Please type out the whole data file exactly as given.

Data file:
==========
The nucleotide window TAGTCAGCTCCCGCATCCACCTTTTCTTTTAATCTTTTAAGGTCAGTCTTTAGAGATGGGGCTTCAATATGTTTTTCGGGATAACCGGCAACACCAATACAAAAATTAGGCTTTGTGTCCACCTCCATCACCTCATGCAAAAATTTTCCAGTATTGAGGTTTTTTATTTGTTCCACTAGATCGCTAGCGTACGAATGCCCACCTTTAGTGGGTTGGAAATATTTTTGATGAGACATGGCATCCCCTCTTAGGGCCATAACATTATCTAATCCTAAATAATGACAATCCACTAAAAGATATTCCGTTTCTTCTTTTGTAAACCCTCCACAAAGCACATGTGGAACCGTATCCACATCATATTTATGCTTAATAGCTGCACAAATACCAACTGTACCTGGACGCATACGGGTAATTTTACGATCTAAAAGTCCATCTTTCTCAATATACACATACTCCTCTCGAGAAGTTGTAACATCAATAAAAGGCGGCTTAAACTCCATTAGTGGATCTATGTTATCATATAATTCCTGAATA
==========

The nucleotide window TAGTCAGCTCCCGCATCCACCTTTTCTTTTAATCTTTTAAGGTCAGTCTTTAGAGATGGGGCTTCAATATGTTTTTCGGGATAACCGGCAACACCAATACAAAAATTAGGCTTTGTGTCCACCTCCATCACCTCATGCAAAAATTTTCCAGTATTGAGGTTTTTTATTTGTTCCACTAGATCGCTAGCGTACGAATGCCCACCTTTAGTGGGTTGGAAATATTTTTGATGAGACATGGCATCCCCTCTTAGGGCCATAACATTATCTAATCCTAAATAATGACAATCCACTAAAAGATATTCCGTTTCTTCTTTTGTAAACCCTCCACAAAGCACATGTGGAACCGTATCCACATCATATTTATGCTTAATAGCTGCACAAATACCAACTGTACCTGGACGCATACGGGTAATTTTACGATCTAAAAGTCCATCTTTCTCAATATACACATACTCCTCTCGAGAAGTTGTAACATCAATAAAAGGCGGCTTAAACTCCATTAGTGGATCTATGTTATCATATAATTCCTGAATA